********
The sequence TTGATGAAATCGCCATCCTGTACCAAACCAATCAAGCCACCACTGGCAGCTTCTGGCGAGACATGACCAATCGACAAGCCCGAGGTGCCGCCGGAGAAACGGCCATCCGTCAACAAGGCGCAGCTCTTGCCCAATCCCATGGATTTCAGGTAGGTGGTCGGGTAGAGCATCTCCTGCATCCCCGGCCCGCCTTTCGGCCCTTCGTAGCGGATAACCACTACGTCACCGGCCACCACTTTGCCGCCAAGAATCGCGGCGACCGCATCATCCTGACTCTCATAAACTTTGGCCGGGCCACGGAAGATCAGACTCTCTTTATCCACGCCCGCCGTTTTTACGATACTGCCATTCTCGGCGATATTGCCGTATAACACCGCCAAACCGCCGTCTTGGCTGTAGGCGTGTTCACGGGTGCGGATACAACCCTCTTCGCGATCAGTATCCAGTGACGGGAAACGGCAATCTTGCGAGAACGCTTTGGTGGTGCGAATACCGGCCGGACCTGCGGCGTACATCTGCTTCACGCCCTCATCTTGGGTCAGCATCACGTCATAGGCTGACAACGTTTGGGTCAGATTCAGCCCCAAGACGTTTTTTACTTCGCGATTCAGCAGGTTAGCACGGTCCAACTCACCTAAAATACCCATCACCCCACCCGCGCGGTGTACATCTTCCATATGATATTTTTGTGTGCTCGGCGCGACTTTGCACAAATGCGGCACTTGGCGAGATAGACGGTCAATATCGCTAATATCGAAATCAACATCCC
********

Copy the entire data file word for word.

The sequence TTGATGAAATCGCCATCCTGTACCAAACCAATCAAGCCACCACTGGCAGCTTCTGGCGAGACATGACCAATCGACAAGCCCGAGGTGCCGCCGGAGAAACGGCCATCCGTCAACAAGGCGCAGCTCTTGCCCAATCCCATGGATTTCAGGTAGGTGGTCGGGTAGAGCATCTCCTGCATCCCCGGCCCGCCTTTCGGCCCTTCGTAGCGGATAACCACTACGTCACCGGCCACCACTTTGCCGCCAAGAATCGCGGCGACCGCATCATCCTGACTCTCATAAACTTTGGCCGGGCCACGGAAGATCAGACTCTCTTTATCCACGCCCGCCGTTTTTACGATACTGCCATTCTCGGCGATATTGCCGTATAACACCGCCAAACCGCCGTCTTGGCTGTAGGCGTGTTCACGGGTGCGGATACAACCCTCTTCGCGATCAGTATCCAGTGACGGGAAACGGCAATCTTGCGAGAACGCTTTGGTGGTGCGAATACCGGCCGGACCTGCGGCGTACATCTGCTTCACGCCCTCATCTTGGGTCAGCATCACGTCATAGGCTGACAACGTTTGGGTCAGATTCAGCCCCAAGACGTTTTTTACTTCGCGATTCAGCAGGTTAGCACGGTCCAACTCACCTAAAATACCCATCACCCCACCCGCGCGGTGTACATCTTCCATATGATATTTTTGTGTGCTCGGCGCGACTTTGCACAAATGCGGCACTTGGCGAGATAGACGGTCAATATCGCTAATATCGAAATCAACATCCC